Art, Cars, Cows, and Robots

As I stepped out of the Deep Ellum Subway where I ate lunch today, I saw a wondrously strange vehicle drive past. It was a Chrysler covertible covered in bovine-themed mosaic tile, with a giant, longhorn and barbed wire hood ornament thing, and driven by a beautiful girl. We briefly made eye contact as she passed. As she drove away, I noticed the words “Cow Goddess” emblazoned on the back of the cow car. Moo.

Seeing an unexpected art car reminded me that I recently posted a few photos from the 2006 ARTFEST event in Addison and the 2006 Deep Ellum Arts Festival.

Are robots art? I think so. The 2006 Tanner Robot Show was held recently and I shot a few photos there too (if you want more, Tanner’s posted some official photos of the event). I’m particularly fond of Ron’s pink bunny-laden robot, though Frank’s Zombarbie also stands out.

I’m still enjoying my Fuji S5200. While I miss some of the flexibility and image quality of my good ol’ Canon T90 film camera, I don’t miss the cost of film processing.

Memorial for a Fresnel Lens

I better write down the exciting events of my Memorial day weekend before I forget and they’re lost for eternity.

We started out Saturday by going to a high school graduation party for Kara, our niece, which was being held at my sister’s house. This was a home school type graduation thing so she was lucky enough to avoid the boring and pretentious caps-n-gown thing that most of us had to endure. Quite a few relatives that I haven’t seen in some time showed up for the event. Much greeting and exchanging of addresses, email, and business cards ensued. And while that was going on, a pile of Kara’s friends showed up dragging along assorted computer hardware for a LAN party that was simultaneously going on in some other part of the house. I popped in briefly to observe but it seemed to be primarily Windows stuff and there was much gnashing of teeth over crashing computers and problems getting them connected (well, duh). I imagine most of them will shortly arrive at college to be shown the light by Linux users and turn from their dark ways.

That evening, I got drafted into doing a lot of house-cleaning jobs by Susan in preparation for our own event, planned for Sunday. They say that men detect the presence of dirt and clutter when it accumulates to the extent that common activities are prevented (e.g., dirty dishes prevent access to the kitchen or trash blocks the front door). Women on the other hand, it is said, are so sensitive to the rays emitted by dirt that they can detect individual dirt molecules located in remote rooms of the house. These things are true. Though I can add that, over time, prolonged exposure to women seems to create an increased sensitivity in men’s cleaning senses as well.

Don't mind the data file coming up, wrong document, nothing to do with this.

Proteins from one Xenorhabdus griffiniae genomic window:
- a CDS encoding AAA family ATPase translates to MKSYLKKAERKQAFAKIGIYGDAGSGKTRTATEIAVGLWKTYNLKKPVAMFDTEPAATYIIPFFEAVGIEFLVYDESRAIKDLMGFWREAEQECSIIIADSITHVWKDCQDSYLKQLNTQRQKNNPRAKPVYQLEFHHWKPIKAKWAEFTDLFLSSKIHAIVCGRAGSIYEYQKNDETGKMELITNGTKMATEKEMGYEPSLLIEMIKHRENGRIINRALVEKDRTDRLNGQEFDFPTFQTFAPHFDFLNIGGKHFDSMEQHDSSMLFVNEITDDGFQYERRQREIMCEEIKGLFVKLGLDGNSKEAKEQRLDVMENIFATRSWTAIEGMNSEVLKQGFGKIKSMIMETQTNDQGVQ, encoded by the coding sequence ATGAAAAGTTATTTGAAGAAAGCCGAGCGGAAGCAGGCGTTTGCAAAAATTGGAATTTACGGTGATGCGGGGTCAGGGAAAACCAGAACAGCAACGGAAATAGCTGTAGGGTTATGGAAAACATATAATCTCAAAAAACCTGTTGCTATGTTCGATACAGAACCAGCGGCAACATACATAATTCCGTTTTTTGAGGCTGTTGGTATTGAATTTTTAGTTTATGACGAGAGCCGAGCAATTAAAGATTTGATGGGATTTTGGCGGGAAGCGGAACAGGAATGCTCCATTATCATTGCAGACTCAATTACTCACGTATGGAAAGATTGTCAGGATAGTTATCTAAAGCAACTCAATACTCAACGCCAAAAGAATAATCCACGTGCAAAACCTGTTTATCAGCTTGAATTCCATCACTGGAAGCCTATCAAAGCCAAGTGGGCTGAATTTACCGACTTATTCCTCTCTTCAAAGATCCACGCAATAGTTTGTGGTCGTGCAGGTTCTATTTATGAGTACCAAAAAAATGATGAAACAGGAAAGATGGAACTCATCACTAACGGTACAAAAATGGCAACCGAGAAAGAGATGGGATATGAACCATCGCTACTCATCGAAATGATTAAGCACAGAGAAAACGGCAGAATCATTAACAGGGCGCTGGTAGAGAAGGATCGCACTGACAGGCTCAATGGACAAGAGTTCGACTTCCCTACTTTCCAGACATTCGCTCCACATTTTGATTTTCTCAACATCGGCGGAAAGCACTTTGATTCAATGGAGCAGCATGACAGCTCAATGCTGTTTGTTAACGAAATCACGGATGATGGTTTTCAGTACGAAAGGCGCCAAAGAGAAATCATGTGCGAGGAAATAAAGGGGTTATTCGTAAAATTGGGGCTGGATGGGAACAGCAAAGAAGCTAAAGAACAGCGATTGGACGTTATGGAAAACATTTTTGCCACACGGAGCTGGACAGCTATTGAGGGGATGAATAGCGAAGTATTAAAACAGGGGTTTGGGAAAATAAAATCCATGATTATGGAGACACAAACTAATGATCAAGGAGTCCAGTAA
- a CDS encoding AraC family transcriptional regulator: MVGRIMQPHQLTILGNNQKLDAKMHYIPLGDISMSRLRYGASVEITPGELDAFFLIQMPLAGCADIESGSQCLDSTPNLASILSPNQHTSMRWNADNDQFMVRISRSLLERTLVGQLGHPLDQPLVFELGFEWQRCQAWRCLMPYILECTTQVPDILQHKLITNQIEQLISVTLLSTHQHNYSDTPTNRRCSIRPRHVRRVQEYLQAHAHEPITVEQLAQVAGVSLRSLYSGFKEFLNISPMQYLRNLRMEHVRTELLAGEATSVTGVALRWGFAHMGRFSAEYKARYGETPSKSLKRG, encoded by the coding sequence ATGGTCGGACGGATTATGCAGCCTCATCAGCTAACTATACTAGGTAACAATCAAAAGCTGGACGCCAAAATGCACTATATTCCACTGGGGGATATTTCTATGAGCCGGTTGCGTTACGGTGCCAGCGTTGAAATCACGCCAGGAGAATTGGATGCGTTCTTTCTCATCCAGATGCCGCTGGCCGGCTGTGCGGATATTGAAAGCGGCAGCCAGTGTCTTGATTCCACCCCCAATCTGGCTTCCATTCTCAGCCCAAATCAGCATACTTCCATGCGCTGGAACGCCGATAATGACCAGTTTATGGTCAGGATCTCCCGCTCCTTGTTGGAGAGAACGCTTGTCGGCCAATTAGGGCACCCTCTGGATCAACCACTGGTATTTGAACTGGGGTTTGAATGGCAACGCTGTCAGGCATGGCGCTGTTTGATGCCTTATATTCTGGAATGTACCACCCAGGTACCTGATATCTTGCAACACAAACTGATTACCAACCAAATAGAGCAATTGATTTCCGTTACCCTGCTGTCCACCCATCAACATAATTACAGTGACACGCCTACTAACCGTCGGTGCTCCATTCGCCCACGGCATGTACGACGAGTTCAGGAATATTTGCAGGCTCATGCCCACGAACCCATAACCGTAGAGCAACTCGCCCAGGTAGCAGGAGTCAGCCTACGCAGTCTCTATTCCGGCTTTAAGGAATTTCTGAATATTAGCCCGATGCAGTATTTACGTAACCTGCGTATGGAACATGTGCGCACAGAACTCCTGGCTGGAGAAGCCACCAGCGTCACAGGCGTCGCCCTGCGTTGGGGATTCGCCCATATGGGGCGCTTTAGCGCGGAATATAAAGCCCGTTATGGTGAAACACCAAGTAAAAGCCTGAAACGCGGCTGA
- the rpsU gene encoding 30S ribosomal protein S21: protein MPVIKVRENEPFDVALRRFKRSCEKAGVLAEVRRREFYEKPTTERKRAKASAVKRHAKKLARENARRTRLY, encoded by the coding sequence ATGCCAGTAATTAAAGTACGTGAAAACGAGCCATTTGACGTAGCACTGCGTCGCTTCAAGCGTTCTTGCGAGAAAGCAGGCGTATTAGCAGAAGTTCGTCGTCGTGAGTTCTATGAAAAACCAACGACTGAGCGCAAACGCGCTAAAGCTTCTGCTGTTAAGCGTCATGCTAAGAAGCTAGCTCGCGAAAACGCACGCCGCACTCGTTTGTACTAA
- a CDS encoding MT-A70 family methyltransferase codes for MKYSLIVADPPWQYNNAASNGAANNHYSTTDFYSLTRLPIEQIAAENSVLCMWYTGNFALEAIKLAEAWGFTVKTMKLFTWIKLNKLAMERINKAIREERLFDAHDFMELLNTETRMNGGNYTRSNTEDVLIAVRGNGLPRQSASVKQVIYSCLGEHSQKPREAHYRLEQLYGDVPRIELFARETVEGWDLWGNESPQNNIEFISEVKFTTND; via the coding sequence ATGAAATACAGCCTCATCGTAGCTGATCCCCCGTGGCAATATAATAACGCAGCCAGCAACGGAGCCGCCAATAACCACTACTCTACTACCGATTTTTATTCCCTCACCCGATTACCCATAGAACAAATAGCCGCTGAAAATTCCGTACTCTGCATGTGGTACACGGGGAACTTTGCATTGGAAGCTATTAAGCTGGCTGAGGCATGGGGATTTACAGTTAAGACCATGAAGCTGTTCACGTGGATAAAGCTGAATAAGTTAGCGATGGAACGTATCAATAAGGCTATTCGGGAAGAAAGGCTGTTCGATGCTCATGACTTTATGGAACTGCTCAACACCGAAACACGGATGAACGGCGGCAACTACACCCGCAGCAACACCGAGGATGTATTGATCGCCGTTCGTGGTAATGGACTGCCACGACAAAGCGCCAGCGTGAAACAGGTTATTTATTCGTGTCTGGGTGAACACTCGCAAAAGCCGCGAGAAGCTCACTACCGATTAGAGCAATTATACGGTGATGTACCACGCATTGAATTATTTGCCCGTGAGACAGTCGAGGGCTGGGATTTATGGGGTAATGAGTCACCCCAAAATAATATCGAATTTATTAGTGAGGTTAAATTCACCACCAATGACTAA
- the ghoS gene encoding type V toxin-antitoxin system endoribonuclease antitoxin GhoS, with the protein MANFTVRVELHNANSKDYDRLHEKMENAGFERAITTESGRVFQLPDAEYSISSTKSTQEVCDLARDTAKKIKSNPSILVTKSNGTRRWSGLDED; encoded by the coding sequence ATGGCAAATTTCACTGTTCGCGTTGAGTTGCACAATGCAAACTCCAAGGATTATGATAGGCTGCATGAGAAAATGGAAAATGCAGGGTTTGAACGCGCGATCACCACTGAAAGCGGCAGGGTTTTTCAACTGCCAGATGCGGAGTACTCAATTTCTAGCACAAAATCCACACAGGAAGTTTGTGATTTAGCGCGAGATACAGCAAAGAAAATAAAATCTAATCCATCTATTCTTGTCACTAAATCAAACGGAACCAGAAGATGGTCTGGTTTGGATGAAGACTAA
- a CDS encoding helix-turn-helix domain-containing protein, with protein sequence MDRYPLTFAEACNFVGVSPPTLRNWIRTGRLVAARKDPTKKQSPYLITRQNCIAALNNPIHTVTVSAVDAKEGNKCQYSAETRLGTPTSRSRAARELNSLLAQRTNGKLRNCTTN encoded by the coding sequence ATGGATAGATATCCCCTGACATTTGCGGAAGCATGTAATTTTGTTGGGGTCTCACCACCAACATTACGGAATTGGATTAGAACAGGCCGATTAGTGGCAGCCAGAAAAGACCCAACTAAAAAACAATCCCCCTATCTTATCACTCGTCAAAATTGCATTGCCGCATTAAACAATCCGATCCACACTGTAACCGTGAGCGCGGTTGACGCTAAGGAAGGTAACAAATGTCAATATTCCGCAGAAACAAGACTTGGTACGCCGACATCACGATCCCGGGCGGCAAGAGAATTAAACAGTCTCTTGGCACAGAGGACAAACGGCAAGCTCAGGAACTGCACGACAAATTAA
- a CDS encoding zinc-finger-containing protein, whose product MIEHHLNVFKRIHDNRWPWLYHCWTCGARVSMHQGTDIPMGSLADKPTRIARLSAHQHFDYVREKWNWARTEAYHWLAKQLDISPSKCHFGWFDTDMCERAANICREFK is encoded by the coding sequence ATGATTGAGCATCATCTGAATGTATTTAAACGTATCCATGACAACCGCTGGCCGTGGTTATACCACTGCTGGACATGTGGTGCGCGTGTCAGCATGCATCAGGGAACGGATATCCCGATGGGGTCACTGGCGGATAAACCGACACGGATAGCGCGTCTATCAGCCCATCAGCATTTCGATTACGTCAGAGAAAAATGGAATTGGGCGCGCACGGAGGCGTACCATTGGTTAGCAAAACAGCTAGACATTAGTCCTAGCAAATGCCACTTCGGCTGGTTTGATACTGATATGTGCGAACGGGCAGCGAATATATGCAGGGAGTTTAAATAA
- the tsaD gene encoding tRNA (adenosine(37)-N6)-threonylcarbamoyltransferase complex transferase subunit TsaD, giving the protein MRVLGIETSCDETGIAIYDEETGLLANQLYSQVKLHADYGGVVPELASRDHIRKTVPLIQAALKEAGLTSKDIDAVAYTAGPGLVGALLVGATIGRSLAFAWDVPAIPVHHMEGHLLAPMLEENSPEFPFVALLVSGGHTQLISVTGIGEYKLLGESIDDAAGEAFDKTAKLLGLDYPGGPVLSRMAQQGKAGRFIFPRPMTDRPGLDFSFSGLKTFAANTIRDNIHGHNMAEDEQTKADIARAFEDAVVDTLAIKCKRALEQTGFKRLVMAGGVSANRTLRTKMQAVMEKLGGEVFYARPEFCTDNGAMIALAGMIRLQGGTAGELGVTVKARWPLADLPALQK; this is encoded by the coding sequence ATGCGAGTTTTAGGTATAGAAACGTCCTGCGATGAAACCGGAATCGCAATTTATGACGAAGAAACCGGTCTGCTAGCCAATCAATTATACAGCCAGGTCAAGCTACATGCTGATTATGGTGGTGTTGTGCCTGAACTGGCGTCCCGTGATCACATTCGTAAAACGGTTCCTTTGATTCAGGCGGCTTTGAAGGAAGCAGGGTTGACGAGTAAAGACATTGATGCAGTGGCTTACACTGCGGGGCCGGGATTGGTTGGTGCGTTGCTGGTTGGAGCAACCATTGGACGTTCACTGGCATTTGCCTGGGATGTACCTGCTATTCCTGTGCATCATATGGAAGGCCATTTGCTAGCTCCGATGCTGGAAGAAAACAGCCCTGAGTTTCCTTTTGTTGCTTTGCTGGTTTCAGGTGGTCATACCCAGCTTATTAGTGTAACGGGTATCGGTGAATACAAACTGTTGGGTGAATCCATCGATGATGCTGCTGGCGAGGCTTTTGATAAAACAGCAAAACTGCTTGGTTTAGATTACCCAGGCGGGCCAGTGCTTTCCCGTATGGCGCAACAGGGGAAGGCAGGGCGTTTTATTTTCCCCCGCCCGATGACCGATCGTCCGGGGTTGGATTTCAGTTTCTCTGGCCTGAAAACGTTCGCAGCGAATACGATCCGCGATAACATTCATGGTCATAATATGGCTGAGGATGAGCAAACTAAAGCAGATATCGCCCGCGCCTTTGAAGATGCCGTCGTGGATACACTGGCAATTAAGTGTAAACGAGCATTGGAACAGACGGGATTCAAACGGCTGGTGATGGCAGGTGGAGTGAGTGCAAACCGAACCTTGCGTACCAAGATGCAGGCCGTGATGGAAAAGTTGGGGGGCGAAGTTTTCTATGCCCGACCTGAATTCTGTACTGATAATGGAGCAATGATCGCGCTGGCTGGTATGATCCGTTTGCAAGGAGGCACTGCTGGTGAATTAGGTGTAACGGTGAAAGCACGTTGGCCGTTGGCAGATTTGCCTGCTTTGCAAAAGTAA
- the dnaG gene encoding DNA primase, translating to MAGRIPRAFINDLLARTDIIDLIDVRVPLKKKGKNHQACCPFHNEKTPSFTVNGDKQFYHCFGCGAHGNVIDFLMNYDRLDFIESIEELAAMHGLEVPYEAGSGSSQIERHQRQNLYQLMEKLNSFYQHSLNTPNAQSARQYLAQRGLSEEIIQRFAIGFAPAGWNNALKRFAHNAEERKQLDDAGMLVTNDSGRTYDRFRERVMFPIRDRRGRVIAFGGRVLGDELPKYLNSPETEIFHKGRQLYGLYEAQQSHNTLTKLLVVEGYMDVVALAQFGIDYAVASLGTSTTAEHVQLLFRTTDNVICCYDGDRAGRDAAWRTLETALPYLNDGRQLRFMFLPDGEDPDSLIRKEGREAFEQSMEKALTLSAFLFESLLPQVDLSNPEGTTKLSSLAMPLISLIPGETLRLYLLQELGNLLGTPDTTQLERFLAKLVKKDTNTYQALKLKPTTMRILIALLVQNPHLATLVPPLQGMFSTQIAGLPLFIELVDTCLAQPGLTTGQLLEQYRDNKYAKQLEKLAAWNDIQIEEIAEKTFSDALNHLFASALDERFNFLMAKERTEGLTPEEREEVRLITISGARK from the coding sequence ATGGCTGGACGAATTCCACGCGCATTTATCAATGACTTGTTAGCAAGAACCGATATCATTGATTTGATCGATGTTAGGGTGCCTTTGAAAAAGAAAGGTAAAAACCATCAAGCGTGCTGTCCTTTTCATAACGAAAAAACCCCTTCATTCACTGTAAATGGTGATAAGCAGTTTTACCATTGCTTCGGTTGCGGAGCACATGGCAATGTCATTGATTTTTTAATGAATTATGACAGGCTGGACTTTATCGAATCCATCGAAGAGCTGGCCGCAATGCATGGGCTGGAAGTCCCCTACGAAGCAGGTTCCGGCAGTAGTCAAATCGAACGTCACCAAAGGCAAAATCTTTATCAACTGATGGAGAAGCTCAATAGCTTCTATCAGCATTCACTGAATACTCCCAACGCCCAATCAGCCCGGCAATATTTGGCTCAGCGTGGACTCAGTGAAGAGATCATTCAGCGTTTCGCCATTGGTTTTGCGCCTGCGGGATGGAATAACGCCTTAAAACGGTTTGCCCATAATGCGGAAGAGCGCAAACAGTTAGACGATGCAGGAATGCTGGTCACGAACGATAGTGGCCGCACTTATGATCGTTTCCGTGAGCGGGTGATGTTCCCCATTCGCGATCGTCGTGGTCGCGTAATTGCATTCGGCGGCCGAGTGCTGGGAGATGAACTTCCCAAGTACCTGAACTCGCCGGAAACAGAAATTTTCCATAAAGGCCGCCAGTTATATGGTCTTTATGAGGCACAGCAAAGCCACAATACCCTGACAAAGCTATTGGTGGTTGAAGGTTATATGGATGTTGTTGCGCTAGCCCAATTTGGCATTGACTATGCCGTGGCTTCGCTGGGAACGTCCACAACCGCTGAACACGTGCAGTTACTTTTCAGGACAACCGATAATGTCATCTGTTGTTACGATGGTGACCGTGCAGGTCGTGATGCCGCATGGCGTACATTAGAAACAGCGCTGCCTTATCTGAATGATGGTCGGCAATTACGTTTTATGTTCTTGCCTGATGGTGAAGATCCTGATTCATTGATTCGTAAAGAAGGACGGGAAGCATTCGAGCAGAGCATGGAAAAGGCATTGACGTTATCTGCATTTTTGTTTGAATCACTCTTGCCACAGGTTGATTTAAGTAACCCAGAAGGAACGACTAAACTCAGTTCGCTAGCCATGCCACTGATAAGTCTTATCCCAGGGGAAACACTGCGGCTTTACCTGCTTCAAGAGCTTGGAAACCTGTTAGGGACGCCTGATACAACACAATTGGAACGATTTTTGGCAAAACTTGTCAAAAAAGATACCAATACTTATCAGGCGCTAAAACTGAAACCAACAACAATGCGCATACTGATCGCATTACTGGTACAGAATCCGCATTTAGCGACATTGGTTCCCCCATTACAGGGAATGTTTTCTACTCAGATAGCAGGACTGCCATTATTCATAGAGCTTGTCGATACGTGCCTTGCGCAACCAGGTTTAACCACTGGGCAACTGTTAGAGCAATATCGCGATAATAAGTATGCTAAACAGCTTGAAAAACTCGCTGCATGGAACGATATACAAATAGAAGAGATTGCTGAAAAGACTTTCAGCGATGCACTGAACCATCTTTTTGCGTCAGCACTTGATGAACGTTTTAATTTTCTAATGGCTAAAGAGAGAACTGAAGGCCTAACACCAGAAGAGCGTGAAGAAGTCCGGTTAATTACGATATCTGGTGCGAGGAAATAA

On Sunday afternoon, we hosted a small Memorial Day event for a few relatives including my brother, a sister, her husband, and the associated niece and nephew. Susan had prepared most of the food but cooking of the meat took place on our dilapidated outdoor grill. (note that this was not a barbecue – no barbecue sauce was involved. Grilling and barbecuing are two different, often mutually exclusive, things – sorry, a pet peeve of mine.) Anyway, knowing that kids love to set things on fire, I enlisted their help with the grill. And, afterwards, I brought out my 12″ fresnel lens to impress them with how easily sunlight could be used to cause small flammable objects to burst into flames. I attempted to explain how the flat fresnel lens worked while the kids performed empirical tests on the fire-resistance of a variety of common backyard objects including wood, dry leaves, and lawn funiture. Eventually, I tossed some chickens and hot dogs (for the kids) on the grill and managed a final product that was neither raw nor charred. A good time was had by all.

Monday, we had planned to go to the Dallas Artfest. We showed up in Fair Park all prepared and discovered a lot of workers disassembling empty tents. Hmmm… got the dates wrong, it ended Sunday! Oh well, we needed a day off.

Vortimax and Elkmar

I’ve got a weblog/portal project coming up and have been looking at what’s out there as far as software. Nothing seems to be available that does everything I want. Slash doesn’t appear to be very configurable – every site I look at that uses it looks exactly like slashdot. Slash also requires the use of MySQL while I’d prefer to use only free software like PostgreSQL for this project. Scoop looks much easier to use and modify and, while it also requires MySQL, it appears to use DBI so it should be possible to adapt it to PostgreSQL without too much trouble. Both Scoop and Slash use Perl which is good. Squishdot, being Python-based, is right out. There’s also mod_virgule, which has a number of advantages such as being written in C, having a cool trust metric system and XML support but it also lacks a few features I want. I’ve had a mod_virgule test system running for a while and I’ll probably set up scoop this week for comparison. Being Perl-based, it may be faster to hack a trust metric and PostgreSQL support into Scoop. Hmmm…

Sunday, Susan and I spent the afternoon at the Dallas Artfest 2000. It was not as interesting as previous years but it was still worthwhile. Lots of strange art and music.

I’ve been pondering Irish names lately. Erin is going to be having her second boy soon and wants a good Irish name for him. I think they’re leaning toward Rory at the moment. I’ve suggested a couple of nice ones like Vortimax and Elkmar but I think they’re more in the market for a name like Kevin or Colin. Turlough is a good one too (it always makes me think of the Fifth Doctor’s rather unpredictable companion).